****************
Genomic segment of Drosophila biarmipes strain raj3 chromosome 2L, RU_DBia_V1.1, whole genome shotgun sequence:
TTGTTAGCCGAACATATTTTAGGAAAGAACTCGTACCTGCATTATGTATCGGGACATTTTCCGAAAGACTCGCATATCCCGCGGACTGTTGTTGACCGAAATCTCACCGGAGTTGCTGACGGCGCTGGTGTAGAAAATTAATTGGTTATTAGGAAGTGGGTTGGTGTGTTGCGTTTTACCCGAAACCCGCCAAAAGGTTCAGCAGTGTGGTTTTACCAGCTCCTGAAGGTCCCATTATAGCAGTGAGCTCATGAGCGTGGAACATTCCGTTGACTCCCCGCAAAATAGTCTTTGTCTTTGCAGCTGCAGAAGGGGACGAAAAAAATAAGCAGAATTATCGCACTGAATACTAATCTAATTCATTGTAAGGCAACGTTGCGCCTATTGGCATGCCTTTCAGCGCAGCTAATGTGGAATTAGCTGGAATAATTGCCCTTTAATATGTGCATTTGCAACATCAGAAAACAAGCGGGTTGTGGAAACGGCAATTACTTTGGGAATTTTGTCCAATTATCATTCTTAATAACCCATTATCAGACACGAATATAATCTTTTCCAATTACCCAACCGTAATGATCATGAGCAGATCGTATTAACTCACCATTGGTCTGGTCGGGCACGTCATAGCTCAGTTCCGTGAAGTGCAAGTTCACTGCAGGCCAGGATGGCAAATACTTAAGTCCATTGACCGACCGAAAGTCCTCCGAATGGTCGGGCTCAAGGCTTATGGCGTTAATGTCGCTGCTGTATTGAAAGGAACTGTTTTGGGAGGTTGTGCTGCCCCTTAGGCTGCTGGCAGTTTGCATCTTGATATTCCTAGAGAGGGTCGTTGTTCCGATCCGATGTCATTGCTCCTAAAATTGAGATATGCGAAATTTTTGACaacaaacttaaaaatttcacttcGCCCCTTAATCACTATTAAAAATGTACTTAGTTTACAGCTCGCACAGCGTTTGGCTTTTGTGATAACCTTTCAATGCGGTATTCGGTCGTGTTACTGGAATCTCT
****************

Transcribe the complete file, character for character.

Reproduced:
Genomic segment of Drosophila biarmipes strain raj3 chromosome 2L, RU_DBia_V1.1, whole genome shotgun sequence:
TTGTTAGCCGAACATATTTTAGGAAAGAACTCGTACCTGCATTATGTATCGGGACATTTTCCGAAAGACTCGCATATCCCGCGGACTGTTGTTGACCGAAATCTCACCGGAGTTGCTGACGGCGCTGGTGTAGAAAATTAATTGGTTATTAGGAAGTGGGTTGGTGTGTTGCGTTTTACCCGAAACCCGCCAAAAGGTTCAGCAGTGTGGTTTTACCAGCTCCTGAAGGTCCCATTATAGCAGTGAGCTCATGAGCGTGGAACATTCCGTTGACTCCCCGCAAAATAGTCTTTGTCTTTGCAGCTGCAGAAGGGGACGAAAAAAATAAGCAGAATTATCGCACTGAATACTAATCTAATTCATTGTAAGGCAACGTTGCGCCTATTGGCATGCCTTTCAGCGCAGCTAATGTGGAATTAGCTGGAATAATTGCCCTTTAATATGTGCATTTGCAACATCAGAAAACAAGCGGGTTGTGGAAACGGCAATTACTTTGGGAATTTTGTCCAATTATCATTCTTAATAACCCATTATCAGACACGAATATAATCTTTTCCAATTACCCAACCGTAATGATCATGAGCAGATCGTATTAACTCACCATTGGTCTGGTCGGGCACGTCATAGCTCAGTTCCGTGAAGTGCAAGTTCACTGCAGGCCAGGATGGCAAATACTTAAGTCCATTGACCGACCGAAAGTCCTCCGAATGGTCGGGCTCAAGGCTTATGGCGTTAATGTCGCTGCTGTATTGAAAGGAACTGTTTTGGGAGGTTGTGCTGCCCCTTAGGCTGCTGGCAGTTTGCATCTTGATATTCCTAGAGAGGGTCGTTGTTCCGATCCGATGTCATTGCTCCTAAAATTGAGATATGCGAAATTTTTGACaacaaacttaaaaatttcacttcGCCCCTTAATCACTATTAAAAATGTACTTAGTTTACAGCTCGCACAGCGTTTGGCTTTTGTGATAACCTTTCAATGCGGTATTCGGTCGTGTTACTGGAATCTCT